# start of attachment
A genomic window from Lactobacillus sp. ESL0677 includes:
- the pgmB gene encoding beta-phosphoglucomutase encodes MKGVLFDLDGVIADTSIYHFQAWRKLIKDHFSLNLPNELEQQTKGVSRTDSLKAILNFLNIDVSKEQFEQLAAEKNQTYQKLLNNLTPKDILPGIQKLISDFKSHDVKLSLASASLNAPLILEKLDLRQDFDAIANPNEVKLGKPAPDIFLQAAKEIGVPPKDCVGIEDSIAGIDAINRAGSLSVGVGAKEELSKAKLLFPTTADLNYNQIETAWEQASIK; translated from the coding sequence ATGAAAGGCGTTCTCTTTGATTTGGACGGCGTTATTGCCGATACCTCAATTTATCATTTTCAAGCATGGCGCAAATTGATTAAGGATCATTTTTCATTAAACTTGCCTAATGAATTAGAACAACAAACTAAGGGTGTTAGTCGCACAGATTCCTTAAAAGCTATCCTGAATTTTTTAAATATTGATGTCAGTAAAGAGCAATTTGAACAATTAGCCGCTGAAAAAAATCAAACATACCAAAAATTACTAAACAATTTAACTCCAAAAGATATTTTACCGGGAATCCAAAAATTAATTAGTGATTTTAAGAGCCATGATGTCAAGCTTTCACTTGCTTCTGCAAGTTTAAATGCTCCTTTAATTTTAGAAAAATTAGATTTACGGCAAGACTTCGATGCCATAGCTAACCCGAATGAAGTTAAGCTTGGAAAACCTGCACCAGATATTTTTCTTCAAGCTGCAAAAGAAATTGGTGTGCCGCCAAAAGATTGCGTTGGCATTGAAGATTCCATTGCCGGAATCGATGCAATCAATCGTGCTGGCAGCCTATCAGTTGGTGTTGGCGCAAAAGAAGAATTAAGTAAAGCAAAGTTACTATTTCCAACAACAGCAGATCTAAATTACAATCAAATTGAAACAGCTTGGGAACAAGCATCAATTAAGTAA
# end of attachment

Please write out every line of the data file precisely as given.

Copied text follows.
A genomic window from Lactobacillus sp. ESL0677 includes:
- the pgmB gene encoding beta-phosphoglucomutase encodes MKGVLFDLDGVIADTSIYHFQAWRKLIKDHFSLNLPNELEQQTKGVSRTDSLKAILNFLNIDVSKEQFEQLAAEKNQTYQKLLNNLTPKDILPGIQKLISDFKSHDVKLSLASASLNAPLILEKLDLRQDFDAIANPNEVKLGKPAPDIFLQAAKEIGVPPKDCVGIEDSIAGIDAINRAGSLSVGVGAKEELSKAKLLFPTTADLNYNQIETAWEQASIK; translated from the coding sequence ATGAAAGGCGTTCTCTTTGATTTGGACGGCGTTATTGCCGATACCTCAATTTATCATTTTCAAGCATGGCGCAAATTGATTAAGGATCATTTTTCATTAAACTTGCCTAATGAATTAGAACAACAAACTAAGGGTGTTAGTCGCACAGATTCCTTAAAAGCTATCCTGAATTTTTTAAATATTGATGTCAGTAAAGAGCAATTTGAACAATTAGCCGCTGAAAAAAATCAAACATACCAAAAATTACTAAACAATTTAACTCCAAAAGATATTTTACCGGGAATCCAAAAATTAATTAGTGATTTTAAGAGCCATGATGTCAAGCTTTCACTTGCTTCTGCAAGTTTAAATGCTCCTTTAATTTTAGAAAAATTAGATTTACGGCAAGACTTCGATGCCATAGCTAACCCGAATGAAGTTAAGCTTGGAAAACCTGCACCAGATATTTTTCTTCAAGCTGCAAAAGAAATTGGTGTGCCGCCAAAAGATTGCGTTGGCATTGAAGATTCCATTGCCGGAATCGATGCAATCAATCGTGCTGGCAGCCTATCAGTTGGTGTTGGCGCAAAAGAAGAATTAAGTAAAGCAAAGTTACTATTTCCAACAACAGCAGATCTAAATTACAATCAAATTGAAACAGCTTGGGAACAAGCATCAATTAAGTAA